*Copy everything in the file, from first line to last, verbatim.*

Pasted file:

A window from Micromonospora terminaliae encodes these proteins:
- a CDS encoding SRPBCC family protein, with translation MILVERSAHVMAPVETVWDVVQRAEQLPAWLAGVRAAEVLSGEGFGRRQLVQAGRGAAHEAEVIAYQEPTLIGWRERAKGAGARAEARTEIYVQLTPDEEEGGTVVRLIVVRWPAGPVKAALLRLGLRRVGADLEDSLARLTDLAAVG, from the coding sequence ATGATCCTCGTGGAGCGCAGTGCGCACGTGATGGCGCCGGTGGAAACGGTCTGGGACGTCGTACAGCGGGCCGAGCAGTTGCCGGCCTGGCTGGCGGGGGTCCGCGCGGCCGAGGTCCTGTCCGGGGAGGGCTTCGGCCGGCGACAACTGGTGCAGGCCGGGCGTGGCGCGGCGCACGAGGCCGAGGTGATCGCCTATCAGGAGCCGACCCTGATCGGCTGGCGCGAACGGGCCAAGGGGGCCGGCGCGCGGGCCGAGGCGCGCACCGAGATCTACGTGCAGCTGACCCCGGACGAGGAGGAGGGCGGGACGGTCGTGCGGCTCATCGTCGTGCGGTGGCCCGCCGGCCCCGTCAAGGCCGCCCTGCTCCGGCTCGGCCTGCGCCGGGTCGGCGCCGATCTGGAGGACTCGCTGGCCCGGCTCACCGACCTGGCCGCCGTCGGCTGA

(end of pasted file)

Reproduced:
A window from Micromonospora terminaliae encodes these proteins:
- a CDS encoding SRPBCC family protein, with translation MILVERSAHVMAPVETVWDVVQRAEQLPAWLAGVRAAEVLSGEGFGRRQLVQAGRGAAHEAEVIAYQEPTLIGWRERAKGAGARAEARTEIYVQLTPDEEEGGTVVRLIVVRWPAGPVKAALLRLGLRRVGADLEDSLARLTDLAAVG, from the coding sequence ATGATCCTCGTGGAGCGCAGTGCGCACGTGATGGCGCCGGTGGAAACGGTCTGGGACGTCGTACAGCGGGCCGAGCAGTTGCCGGCCTGGCTGGCGGGGGTCCGCGCGGCCGAGGTCCTGTCCGGGGAGGGCTTCGGCCGGCGACAACTGGTGCAGGCCGGGCGTGGCGCGGCGCACGAGGCCGAGGTGATCGCCTATCAGGAGCCGACCCTGATCGGCTGGCGCGAACGGGCCAAGGGGGCCGGCGCGCGGGCCGAGGCGCGCACCGAGATCTACGTGCAGCTGACCCCGGACGAGGAGGAGGGCGGGACGGTCGTGCGGCTCATCGTCGTGCGGTGGCCCGCCGGCCCCGTCAAGGCCGCCCTGCTCCGGCTCGGCCTGCGCCGGGTCGGCGCCGATCTGGAGGACTCGCTGGCCCGGCTCACCGACCTGGCCGCCGTCGGCTGA